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From Amar Kamat <ama...@yahoo-inc.com>
Subject Re: Bugs in 0.16.0?
Date Mon, 03 Mar 2008 16:46:30 GMT
HADOOP is not meant for real time applications. Its more or less designed 
for long running applications like crawlers/indexers.
Amar
On Mon, 3 Mar 2008, Spiros Papadimitriou wrote:

> Hi
>
> I'd be interested to know if you've tried to use Hadoop for a large number
> of short jobs.  Perhaps I am missing something, but I've found that the
> hardcoded Thread.sleep() calls, esp. those for 5 seconds in
> mapred.ReduceTask (primarily) and mapred.JobClient, cause more of a problem
> than the 0.3 sec or so that it takes to fire up a JVM.
>
> Agreed that for long running jobs that is not a concern, but *if* we'd want
> to speed things up for shorter running jobs  (say < 1 min) is a goal, then
> JVM reuse would seem to be a lower priority?  Would doing something about
> those sleep()s seem worthwhile?
>
> Thanks,
> Spiros
>
> On Sat, Mar 1, 2008 at 4:33 PM, Owen O'Malley <oom@yahoo-inc.com> wrote:
>
>>
>> On Mar 1, 2008, at 12:05 PM, Amar Kamat wrote:
>>
>>>> 3) Lastly, it would seem beneficial for jobs that have significant
>>>> startup overhead and memory requirements to not be run in separate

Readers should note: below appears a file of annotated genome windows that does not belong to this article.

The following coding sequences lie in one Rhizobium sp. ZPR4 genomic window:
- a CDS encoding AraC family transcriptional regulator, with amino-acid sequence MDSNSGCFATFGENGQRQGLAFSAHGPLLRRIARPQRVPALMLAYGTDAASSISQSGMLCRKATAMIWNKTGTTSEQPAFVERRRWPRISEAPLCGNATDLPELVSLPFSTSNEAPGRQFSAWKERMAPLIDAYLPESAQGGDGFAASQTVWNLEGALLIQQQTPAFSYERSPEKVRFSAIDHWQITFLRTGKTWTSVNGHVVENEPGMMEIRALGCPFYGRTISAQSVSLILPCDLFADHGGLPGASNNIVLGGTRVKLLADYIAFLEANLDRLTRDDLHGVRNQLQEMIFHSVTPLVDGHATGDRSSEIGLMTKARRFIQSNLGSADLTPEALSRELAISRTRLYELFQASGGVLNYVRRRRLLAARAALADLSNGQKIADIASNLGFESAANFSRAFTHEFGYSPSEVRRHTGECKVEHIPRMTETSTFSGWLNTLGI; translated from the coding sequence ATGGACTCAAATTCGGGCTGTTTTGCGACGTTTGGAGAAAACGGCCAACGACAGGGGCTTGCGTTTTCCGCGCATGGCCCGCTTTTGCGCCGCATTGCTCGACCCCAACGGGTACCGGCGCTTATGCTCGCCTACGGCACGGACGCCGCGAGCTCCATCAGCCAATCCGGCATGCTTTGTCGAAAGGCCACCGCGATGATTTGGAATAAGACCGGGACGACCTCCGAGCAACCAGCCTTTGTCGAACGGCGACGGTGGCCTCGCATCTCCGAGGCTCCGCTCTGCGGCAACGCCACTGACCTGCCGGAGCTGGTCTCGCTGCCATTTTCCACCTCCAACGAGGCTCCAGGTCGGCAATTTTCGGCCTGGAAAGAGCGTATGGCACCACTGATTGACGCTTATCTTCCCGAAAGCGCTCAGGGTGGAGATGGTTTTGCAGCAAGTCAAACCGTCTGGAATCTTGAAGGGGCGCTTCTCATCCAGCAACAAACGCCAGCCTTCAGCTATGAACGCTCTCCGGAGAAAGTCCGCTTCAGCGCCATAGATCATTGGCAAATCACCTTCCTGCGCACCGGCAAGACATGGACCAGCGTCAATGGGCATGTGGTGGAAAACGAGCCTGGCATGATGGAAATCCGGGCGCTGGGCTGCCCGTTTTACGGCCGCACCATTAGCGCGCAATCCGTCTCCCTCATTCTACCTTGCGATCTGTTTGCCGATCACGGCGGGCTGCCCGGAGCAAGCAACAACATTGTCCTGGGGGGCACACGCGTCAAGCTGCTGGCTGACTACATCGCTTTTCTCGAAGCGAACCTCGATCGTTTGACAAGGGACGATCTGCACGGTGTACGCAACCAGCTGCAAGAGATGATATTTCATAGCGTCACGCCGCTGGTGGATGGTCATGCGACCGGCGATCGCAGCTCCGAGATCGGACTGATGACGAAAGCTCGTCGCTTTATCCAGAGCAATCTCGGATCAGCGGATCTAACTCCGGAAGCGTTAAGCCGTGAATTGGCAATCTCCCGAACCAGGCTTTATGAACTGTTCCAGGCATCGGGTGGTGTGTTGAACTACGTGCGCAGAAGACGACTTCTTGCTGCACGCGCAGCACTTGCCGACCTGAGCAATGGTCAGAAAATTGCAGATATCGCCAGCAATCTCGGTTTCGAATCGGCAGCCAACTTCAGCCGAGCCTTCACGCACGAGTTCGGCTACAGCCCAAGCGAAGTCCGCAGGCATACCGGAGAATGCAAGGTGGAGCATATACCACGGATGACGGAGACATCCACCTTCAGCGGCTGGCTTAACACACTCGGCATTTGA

>>>> JVMs for each task.  Along these lines, it looks like someone
>>>> submitted a patch for JVM-reuse a while back, but it wasn't
>>>> commited? https://issues.apache.org/jira/browse/HADOOP-249
>>
>> Most of the ideas in the patch for 249 were committed as other
>> patches, but that bug has been left open precisely because the idea
>> still has merit. The patch was never stable enough to commit and now
>> is hopelessly out of date. There are lots of little issues that would
>> need to be addressed for this to happen.
>>
>>>> Probably a question for the dev mailing list, but if I wanted to
>>>> modify hadoop to allow threading tasks, rather than running
>>>> independent JVMs, is there any reason someone hasn't done this
>>>> yet?  Or am I overlooking something?
>>> This is done to keep user code separate from the framework code.
>>
>> Precisely. We don't want to go through the security manager in the
>> servers, so it is far easier to keep user code out of the servers.
>>
>>> So if the user code develops a fault the framework and rest of the
>>> jobs function normally. Most of the jobs have a longer run time and
>>> hence the startup time is never a concern.
>>
>> As long as the tasks belong to the same job (and therefore user),
>> sharing a jvm should be fine. One concern is that currently each task
>> gets its own working directory. Since Java can't change working
>> directory in a running process, it would have to clean up the working
>> directory. That will interact badly with debugging settings that let
>> you keep the task files. However, as we speed things up, it will
>> become more important. Already we are starting to see sort maps that
>> finish in 17 seconds,  which means the 1 second of jvm startup is a
>> 5% overhead...
>>
>> -- Owen
>>
>>
>

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